The advantage of living in Inverness, Idaho back in theforties and fifties was the number of churches you could choose from, nine, which averaged out to a hundred souls per religion.The advantage of being born into the Mennonite religion was that you didn’t need to waste your time shopping around for a church with a better plan for working out your differences with the Almighty. The advantage of belonging to the Reisender clan was that you had no end of family reunions; and in those days a family reunion was considered just about the highest form of recreation. In our case a reunion was the only form of recreation, being the one pleasurable activity that could stand up to Grandpa’s two strict tests: a religious connection and affordability.
Though this is a work of fiction, it is based in some degree on historical fact. Some of the events it portrays really happened. The story of my maternal grandfather’s escape from South Russia in 1906 was the one he told me six months before he died. And the key riddle of the novel, why my paternal great-grandmother was married in a mosque in Central Asia, assumes that she was. And she was. The diary entries found in Chapter 12 are filched from an old family diary that had been translated from the German by an unknown person at some bygone time. Several of the characters are based on actual persons—but only those who are deceased and so are in no position to protest my depictions of them. The other characters are creatures of my fancy.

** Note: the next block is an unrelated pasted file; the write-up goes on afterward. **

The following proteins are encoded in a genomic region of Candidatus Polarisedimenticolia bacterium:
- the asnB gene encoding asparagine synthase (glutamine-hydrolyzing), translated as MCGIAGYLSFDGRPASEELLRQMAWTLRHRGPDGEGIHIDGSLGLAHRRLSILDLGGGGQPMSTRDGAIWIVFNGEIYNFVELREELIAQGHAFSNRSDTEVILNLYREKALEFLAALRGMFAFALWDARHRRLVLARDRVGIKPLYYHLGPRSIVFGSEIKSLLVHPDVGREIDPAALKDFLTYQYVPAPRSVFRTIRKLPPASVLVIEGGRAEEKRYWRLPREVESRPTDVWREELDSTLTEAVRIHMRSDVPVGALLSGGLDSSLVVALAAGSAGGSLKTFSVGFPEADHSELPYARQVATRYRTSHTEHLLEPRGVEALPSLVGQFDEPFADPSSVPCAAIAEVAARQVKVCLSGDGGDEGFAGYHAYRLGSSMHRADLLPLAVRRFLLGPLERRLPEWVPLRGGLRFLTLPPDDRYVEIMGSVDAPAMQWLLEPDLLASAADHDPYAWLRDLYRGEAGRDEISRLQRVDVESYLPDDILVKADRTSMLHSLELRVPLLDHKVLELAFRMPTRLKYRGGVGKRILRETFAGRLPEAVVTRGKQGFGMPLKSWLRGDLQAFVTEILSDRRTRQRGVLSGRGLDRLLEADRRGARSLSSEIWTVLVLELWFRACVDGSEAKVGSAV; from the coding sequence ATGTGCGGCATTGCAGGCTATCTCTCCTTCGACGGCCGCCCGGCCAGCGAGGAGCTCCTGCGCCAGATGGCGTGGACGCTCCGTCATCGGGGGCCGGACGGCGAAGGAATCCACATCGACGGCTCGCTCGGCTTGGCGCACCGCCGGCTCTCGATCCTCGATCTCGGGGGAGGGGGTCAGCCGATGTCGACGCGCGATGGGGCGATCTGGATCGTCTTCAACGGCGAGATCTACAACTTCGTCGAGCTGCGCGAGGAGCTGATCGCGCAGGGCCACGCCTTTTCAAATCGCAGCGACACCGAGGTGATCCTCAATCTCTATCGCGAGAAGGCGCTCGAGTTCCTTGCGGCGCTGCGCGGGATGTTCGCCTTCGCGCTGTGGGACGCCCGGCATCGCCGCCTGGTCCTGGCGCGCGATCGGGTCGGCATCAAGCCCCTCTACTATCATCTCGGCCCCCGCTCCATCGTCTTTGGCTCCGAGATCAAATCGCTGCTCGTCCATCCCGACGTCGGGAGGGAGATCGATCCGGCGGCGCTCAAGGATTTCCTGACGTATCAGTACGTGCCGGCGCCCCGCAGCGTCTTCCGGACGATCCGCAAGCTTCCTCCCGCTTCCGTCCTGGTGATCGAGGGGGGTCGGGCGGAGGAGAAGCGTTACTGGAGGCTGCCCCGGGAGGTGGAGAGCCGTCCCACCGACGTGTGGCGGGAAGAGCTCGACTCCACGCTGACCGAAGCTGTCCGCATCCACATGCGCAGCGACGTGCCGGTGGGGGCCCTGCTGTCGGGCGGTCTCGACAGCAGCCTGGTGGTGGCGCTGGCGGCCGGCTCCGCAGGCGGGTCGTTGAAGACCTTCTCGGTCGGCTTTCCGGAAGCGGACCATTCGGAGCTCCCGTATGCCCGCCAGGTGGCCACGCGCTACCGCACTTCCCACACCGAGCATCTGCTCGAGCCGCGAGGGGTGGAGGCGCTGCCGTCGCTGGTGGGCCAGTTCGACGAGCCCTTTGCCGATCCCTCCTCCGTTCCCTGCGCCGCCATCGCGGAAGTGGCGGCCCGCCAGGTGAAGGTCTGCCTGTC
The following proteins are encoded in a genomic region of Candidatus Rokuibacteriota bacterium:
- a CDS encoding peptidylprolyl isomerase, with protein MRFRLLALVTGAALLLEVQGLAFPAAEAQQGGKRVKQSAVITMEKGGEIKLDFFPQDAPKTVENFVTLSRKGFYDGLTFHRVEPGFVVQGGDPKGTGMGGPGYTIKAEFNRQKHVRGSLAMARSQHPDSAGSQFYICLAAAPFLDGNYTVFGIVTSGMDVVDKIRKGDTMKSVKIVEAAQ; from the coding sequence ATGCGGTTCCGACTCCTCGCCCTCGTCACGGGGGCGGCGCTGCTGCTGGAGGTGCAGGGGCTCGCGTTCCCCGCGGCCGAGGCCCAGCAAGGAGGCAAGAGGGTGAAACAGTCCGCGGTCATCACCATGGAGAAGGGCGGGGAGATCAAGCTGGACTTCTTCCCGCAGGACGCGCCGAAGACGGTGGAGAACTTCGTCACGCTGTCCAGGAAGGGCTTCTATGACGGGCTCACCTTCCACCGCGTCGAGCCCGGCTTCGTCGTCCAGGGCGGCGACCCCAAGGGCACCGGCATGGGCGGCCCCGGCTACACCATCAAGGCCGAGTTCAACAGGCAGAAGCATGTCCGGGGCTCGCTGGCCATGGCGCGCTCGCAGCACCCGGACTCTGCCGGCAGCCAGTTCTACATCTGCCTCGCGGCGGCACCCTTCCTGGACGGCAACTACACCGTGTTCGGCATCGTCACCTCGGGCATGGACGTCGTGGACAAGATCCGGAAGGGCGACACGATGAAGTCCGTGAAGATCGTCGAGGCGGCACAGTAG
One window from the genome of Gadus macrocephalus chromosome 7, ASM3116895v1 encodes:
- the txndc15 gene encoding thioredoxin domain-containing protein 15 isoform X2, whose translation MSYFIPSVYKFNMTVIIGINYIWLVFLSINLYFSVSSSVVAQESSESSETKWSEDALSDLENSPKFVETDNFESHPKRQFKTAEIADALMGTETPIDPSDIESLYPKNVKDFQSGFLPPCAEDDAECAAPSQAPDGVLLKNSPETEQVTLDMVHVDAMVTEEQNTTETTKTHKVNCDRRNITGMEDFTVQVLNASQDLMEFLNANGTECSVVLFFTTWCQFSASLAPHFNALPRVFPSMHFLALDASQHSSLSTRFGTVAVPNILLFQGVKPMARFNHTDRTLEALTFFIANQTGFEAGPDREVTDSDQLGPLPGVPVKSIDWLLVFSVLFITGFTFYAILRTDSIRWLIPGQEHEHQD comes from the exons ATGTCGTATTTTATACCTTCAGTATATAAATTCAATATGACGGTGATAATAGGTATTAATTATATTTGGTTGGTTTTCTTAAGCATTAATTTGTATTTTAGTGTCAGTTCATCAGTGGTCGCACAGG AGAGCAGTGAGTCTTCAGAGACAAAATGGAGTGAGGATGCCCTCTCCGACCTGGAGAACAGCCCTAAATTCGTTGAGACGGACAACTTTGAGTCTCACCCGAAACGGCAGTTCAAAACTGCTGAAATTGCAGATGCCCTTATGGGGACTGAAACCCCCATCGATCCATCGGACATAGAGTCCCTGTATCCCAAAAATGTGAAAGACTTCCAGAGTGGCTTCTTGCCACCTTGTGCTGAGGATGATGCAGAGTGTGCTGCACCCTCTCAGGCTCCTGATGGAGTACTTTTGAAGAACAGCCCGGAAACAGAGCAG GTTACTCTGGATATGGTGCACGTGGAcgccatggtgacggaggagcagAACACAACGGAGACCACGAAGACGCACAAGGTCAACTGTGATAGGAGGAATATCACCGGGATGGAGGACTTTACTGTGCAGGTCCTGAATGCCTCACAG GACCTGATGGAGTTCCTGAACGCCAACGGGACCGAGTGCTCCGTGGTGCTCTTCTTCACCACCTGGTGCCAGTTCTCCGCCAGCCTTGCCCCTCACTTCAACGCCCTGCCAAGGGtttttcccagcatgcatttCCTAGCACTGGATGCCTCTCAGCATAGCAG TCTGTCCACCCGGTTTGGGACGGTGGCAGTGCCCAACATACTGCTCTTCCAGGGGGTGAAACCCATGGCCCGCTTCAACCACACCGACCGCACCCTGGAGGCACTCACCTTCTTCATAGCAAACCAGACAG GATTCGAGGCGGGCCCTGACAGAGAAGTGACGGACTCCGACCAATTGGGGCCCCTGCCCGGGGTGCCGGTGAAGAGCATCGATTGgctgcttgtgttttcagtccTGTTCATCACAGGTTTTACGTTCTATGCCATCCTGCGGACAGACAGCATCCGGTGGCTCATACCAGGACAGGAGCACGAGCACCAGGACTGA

But be forewarned: I am not the narrator, and he bears only a middling likeness to me. Young John Reisender is more of a scamp than I ever had the cheek to be. Mennonites and other German-speaking people have a word for those of John’s ilk: a Bengel, meaning a rascal, often loveable—at least in the opinion of those who have been blessed with the capacity for copious laughter.
Paul Enns Wiebe perpetually asks himself, "What do I want to write when I grow up?"